Nostalgia Etiquette Tips, Facebook Edition

My stock photo for these situations.

My stock photo for these situations.

Do you participate in nostalgic social media groups? Specifically, I mean the kind of Facebook group that’s titled something like “You Know You’re From …” etc., wherein people share photos and memories of a hometown or alma mater.

I love these groups, I really do, and I have learned a lot from them, along with the laughs and memories. But as with all socializing, bad habits invariably crop up. So I’m indulging myself with a few ideas on how to be a good citizen in a nostalgia group:

  • Try letting people post vintage pictures of churches/schools/Scouting groups without instantly commenting about how nasty that priest/teacher/Scout leader was. Really, the rest of us got the point after the first five times you did that.
  • A related point: Don’t be mortally offended if not everyone agrees with how you remember a place, event or person. That’s the thing about memories – the mileage varies.
  • Consider that real people really still live in your old hometown and might be reading this nostalgia page. Comments such as “It’ll never be that good again” or “It was never the same after they developed the old Smith farm” or “I could cry when I think about what’s happened to that town” are in poor form, particularly if you haven’t actually visited the place in a decade or more to see what it’s really like today.
  • A key concept here is sharing – sharing thoughts, sharing perceptions, sharing memories. My decades in our hometown were different from yours, and yours from mine, and ours from the memories being made there now, but the stories are all fascinating once you stop and actually hear them.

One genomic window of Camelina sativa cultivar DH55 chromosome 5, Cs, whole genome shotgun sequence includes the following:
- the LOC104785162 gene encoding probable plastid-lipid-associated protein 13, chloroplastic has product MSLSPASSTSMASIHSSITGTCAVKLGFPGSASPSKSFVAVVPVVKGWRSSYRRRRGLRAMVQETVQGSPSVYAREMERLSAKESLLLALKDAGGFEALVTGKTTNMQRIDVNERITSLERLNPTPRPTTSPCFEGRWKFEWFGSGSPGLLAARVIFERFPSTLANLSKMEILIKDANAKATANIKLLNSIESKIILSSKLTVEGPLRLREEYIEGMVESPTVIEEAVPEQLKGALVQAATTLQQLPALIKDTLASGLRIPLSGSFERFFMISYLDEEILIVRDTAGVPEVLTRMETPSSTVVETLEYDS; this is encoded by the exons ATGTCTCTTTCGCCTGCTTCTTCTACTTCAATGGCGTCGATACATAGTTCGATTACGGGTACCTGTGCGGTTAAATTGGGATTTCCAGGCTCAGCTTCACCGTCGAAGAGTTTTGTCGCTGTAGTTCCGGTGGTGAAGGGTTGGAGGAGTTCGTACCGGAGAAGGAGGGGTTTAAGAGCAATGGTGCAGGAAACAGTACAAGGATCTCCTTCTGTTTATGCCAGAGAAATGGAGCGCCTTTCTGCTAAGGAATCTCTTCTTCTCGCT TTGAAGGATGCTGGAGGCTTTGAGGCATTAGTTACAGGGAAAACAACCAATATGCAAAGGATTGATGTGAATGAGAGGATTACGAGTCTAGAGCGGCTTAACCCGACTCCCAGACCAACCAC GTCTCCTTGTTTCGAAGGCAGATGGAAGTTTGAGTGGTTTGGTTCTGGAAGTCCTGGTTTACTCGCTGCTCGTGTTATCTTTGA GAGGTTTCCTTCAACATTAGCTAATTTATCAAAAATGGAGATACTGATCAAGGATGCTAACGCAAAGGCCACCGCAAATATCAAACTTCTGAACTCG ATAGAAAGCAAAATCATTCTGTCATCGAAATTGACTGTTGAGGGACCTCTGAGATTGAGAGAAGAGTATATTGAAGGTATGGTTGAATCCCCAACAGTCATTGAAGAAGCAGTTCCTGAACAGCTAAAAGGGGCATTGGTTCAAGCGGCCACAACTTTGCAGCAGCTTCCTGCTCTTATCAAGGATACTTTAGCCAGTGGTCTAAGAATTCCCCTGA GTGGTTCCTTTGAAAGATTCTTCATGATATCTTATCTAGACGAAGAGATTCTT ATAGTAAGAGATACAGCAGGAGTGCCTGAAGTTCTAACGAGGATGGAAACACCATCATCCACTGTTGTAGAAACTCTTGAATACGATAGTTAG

In short: Listen and think before you post, which is a good idea in any situation.


A Duffy’s Cut Funeral

A while back I explored the story of Duffy’s Cut, site of a mass grave where dozens of Irish immigrant laborers died during an 1832 cholera epidemic while building a railroad not far from Philadelphia. The Duffy’s Cut Project, led by a trio of researchers from Chester County, Pa., has focused on excavating the site, learning more about the events of 1832, and very importantly, conveying dignity upon the dead.

Disturbingly, evidence has surfaced that not all the immigrants at the site died of cholera — some may actually have been murdered, probably in a savage attempt to contain the epidemic. Such appears to be the case with 29-year-old Catherine Burns of County Tyrone, whose remains were identified last December and will be brought back to Ireland this week for burial.